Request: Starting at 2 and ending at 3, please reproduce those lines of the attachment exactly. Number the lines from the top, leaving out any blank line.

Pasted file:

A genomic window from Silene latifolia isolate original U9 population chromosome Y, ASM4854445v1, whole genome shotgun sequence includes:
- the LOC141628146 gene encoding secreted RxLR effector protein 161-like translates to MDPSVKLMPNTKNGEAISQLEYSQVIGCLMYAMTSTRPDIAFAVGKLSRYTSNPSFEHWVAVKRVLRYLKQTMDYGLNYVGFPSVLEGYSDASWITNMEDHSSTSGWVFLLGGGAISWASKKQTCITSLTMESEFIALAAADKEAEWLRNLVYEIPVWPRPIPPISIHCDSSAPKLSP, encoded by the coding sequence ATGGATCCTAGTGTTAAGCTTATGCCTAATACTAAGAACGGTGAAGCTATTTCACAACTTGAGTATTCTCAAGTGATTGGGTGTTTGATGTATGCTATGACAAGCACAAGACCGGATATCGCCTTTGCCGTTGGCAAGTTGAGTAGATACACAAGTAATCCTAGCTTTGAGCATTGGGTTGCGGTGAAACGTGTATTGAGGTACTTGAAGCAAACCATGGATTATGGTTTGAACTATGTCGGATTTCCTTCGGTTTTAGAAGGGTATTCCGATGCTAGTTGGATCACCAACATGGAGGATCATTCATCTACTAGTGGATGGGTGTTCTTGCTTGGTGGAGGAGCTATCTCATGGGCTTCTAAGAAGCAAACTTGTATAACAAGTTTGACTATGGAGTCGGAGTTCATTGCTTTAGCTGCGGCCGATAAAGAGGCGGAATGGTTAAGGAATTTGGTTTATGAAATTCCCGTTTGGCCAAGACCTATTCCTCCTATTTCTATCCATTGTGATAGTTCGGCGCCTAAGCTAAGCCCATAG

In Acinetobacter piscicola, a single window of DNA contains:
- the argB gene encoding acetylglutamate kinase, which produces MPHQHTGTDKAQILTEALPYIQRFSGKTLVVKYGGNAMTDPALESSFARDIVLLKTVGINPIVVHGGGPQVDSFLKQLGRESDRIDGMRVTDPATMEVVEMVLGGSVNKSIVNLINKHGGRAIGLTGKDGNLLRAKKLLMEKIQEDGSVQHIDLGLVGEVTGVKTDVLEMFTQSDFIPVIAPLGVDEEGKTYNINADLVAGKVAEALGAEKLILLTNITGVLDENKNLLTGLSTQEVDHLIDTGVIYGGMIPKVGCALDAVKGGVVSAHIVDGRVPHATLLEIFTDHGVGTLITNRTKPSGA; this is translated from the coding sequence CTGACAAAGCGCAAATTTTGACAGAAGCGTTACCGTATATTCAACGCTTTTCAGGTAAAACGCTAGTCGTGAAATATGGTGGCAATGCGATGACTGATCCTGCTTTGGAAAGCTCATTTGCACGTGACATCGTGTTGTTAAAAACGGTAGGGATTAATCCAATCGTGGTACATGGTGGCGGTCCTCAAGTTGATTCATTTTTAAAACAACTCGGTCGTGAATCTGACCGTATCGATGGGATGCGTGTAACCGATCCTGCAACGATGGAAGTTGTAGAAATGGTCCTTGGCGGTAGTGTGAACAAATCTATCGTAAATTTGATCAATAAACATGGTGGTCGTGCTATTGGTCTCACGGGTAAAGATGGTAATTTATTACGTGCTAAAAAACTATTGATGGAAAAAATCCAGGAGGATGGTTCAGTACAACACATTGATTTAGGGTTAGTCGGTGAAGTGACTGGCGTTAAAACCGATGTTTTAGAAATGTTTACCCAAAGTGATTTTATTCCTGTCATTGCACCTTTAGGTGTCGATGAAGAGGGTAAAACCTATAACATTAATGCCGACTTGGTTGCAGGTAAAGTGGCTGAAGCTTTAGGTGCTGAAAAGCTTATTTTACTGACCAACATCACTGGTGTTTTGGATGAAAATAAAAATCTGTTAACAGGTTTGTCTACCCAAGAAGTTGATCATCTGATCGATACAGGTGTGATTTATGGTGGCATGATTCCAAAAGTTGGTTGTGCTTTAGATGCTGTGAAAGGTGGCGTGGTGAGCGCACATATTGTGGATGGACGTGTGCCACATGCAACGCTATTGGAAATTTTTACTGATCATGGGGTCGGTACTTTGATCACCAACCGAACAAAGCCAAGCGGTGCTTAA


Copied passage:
- the LOC141628146 gene encoding secreted RxLR effector protein 161-like translates to MDPSVKLMPNTKNGEAISQLEYSQVIGCLMYAMTSTRPDIAFAVGKLSRYTSNPSFEHWVAVKRVLRYLKQTMDYGLNYVGFPSVLEGYSDASWITNMEDHSSTSGWVFLLGGGAISWASKKQTCITSLTMESEFIALAAADKEAEWLRNLVYEIPVWPRPIPPISIHCDSSAPKLSP, encoded by the coding sequence ATGGATCCTAGTGTTAAGCTTATGCCTAATACTAAGAACGGTGAAGCTATTTCACAACTTGAGTATTCTCAAGTGATTGGGTGTTTGATGTATGCTATGACAAGCACAAGACCGGATATCGCCTTTGCCGTTGGCAAGTTGAGTAGATACACAAGTAATCCTAGCTTTGAGCATTGGGTTGCGGTGAAACGTGTATTGAGGTACTTGAAGCAAACCATGGATTATGGTTTGAACTATGTCGGATTTCCTTCGGTTTTAGAAGGGTATTCCGATGCTAGTTGGATCACCAACATGGAGGATCATTCATCTACTAGTGGATGGGTGTTCTTGCTTGGTGGAGGAGCTATCTCATGGGCTTCTAAGAAGCAAACTTGTATAACAAGTTTGACTATGGAGTCGGAGTTCATTGCTTTAGCTGCGGCCGATAAAGAGGCGGAATGGTTAAGGAATTTGGTTTATGAAATTCCCGTTTGGCCAAGACCTATTCCTCCTATTTCTATCCATTGTGATAGTTCGGCGCCTAAGCTAAGCCCATAG

In Acinetobacter piscicola, a single window of DNA contains: